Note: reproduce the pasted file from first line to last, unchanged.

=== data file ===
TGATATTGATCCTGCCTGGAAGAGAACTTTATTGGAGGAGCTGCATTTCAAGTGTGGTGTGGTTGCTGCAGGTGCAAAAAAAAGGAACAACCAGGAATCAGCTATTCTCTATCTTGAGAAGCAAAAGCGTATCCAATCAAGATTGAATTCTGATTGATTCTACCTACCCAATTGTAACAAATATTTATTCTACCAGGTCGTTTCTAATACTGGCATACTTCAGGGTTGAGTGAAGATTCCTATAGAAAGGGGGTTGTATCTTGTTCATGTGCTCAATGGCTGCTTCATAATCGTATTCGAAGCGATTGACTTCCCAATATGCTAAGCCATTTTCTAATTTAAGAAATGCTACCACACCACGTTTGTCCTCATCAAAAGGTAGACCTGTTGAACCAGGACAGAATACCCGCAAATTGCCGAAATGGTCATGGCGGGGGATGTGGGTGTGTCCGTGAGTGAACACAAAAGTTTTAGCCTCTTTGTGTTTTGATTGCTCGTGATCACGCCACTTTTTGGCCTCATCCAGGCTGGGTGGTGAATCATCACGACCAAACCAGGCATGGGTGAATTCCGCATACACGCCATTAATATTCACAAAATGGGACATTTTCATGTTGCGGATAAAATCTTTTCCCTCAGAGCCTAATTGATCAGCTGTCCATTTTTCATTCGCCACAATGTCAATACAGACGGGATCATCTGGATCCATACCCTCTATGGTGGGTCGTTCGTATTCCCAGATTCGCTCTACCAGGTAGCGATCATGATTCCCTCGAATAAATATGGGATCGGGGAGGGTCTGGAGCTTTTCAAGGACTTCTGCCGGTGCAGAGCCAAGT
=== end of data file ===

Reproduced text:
TGATATTGATCCTGCCTGGAAGAGAACTTTATTGGAGGAGCTGCATTTCAAGTGTGGTGTGGTTGCTGCAGGTGCAAAAAAAAGGAACAACCAGGAATCAGCTATTCTCTATCTTGAGAAGCAAAAGCGTATCCAATCAAGATTGAATTCTGATTGATTCTACCTACCCAATTGTAACAAATATTTATTCTACCAGGTCGTTTCTAATACTGGCATACTTCAGGGTTGAGTGAAGATTCCTATAGAAAGGGGGTTGTATCTTGTTCATGTGCTCAATGGCTGCTTCATAATCGTATTCGAAGCGATTGACTTCCCAATATGCTAAGCCATTTTCTAATTTAAGAAATGCTACCACACCACGTTTGTCCTCATCAAAAGGTAGACCTGTTGAACCAGGACAGAATACCCGCAAATTGCCGAAATGGTCATGGCGGGGGATGTGGGTGTGTCCGTGAGTGAACACAAAAGTTTTAGCCTCTTTGTGTTTTGATTGCTCGTGATCACGCCACTTTTTGGCCTCATCCAGGCTGGGTGGTGAATCATCACGACCAAACCAGGCATGGGTGAATTCCGCATACACGCCATTAATATTCACAAAATGGGACATTTTCATGTTGCGGATAAAATCTTTTCCCTCAGAGCCTAATTGATCAGCTGTCCATTTTTCATTCGCCACAATGTCAATACAGACGGGATCATCTGGATCCATACCCTCTATGGTGGGTCGTTCGTATTCCCAGATTCGCTCTACCAGGTAGCGATCATGATTCCCTCGAATAAATATGGGATCGGGGAGGGTCTGGAGCTTTTCAAGGACTTCTGCCGGTGCAGAGCCAAGT